Shorne comes from the Old English word ‘scoren’, meaning a ‘steep precipitous place’;
therefore, a ‘steep place’. The Textus Roffensis records Shorne as Scorene.
Shorne parish church is a Grade: II listed building, dedicated to Saint Peter and
Saint Paul. The Normans built it in the 12th century, with the addition of the chancel
and north chapel in the 13th century. The 14th century, saw the construction of the
north and south aisles, with the tower and porch in the next 100 years. In 1797,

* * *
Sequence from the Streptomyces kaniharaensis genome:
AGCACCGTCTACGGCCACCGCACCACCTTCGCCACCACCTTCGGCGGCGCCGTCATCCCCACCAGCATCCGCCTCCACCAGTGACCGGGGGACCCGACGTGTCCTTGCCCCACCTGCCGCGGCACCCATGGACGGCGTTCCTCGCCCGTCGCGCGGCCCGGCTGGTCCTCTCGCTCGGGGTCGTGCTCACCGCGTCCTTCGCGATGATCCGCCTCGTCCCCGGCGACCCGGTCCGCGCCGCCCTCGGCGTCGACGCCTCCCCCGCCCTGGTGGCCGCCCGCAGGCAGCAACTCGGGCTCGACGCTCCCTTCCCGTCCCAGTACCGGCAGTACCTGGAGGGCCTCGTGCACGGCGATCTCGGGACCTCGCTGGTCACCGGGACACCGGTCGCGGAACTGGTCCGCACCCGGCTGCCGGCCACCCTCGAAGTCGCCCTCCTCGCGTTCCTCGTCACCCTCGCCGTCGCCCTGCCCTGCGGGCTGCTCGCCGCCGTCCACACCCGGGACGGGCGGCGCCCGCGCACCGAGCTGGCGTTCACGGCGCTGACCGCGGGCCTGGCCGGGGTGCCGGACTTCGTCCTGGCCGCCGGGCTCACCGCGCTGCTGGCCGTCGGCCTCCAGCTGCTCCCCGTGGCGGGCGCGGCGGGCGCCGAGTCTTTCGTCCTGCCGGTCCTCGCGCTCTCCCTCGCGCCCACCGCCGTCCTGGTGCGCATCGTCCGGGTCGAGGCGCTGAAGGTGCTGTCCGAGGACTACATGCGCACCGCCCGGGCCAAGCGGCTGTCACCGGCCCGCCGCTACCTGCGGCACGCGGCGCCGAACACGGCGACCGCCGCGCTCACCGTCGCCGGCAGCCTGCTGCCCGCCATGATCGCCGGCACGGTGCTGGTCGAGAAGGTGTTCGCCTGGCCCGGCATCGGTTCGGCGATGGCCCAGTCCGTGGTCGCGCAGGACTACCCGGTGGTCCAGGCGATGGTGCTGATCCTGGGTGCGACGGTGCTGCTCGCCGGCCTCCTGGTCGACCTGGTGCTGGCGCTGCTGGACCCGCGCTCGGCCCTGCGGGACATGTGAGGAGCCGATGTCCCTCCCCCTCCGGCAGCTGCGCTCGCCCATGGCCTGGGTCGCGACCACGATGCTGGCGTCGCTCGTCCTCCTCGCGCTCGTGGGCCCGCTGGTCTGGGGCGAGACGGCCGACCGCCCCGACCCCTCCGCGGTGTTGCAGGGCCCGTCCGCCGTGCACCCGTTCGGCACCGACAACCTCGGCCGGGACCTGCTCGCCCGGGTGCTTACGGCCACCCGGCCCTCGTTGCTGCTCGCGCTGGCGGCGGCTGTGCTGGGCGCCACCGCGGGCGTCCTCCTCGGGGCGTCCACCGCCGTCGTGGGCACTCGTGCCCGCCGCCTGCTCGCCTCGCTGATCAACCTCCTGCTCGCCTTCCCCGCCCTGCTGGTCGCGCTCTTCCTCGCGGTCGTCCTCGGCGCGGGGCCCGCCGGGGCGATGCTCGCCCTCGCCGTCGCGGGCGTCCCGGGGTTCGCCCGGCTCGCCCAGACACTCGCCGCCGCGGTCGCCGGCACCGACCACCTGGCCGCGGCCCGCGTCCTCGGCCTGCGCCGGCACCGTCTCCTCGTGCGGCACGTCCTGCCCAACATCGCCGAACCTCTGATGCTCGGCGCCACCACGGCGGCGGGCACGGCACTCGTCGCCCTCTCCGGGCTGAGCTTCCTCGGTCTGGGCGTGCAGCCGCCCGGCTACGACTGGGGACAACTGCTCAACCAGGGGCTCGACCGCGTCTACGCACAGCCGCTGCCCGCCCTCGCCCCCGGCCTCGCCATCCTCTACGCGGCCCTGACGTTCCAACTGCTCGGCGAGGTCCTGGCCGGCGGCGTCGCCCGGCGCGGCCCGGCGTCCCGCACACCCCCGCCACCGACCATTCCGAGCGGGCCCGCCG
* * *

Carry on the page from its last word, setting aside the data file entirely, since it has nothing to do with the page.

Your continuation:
Edward Hasted describes the font, at Shorne church, as ‘very curious and antient,
of Bethersden marble, it is octangular, the eight compartments round the bason being
filled with sculptures of scriptural history. It is very similar to that in Southfleet
church, and therefore probably of the same age.’ In 1803, Thomas Mears cast and hung
a ring of six bells. In 1873, the architect T H Wyatt restored the church and built
the south chapel.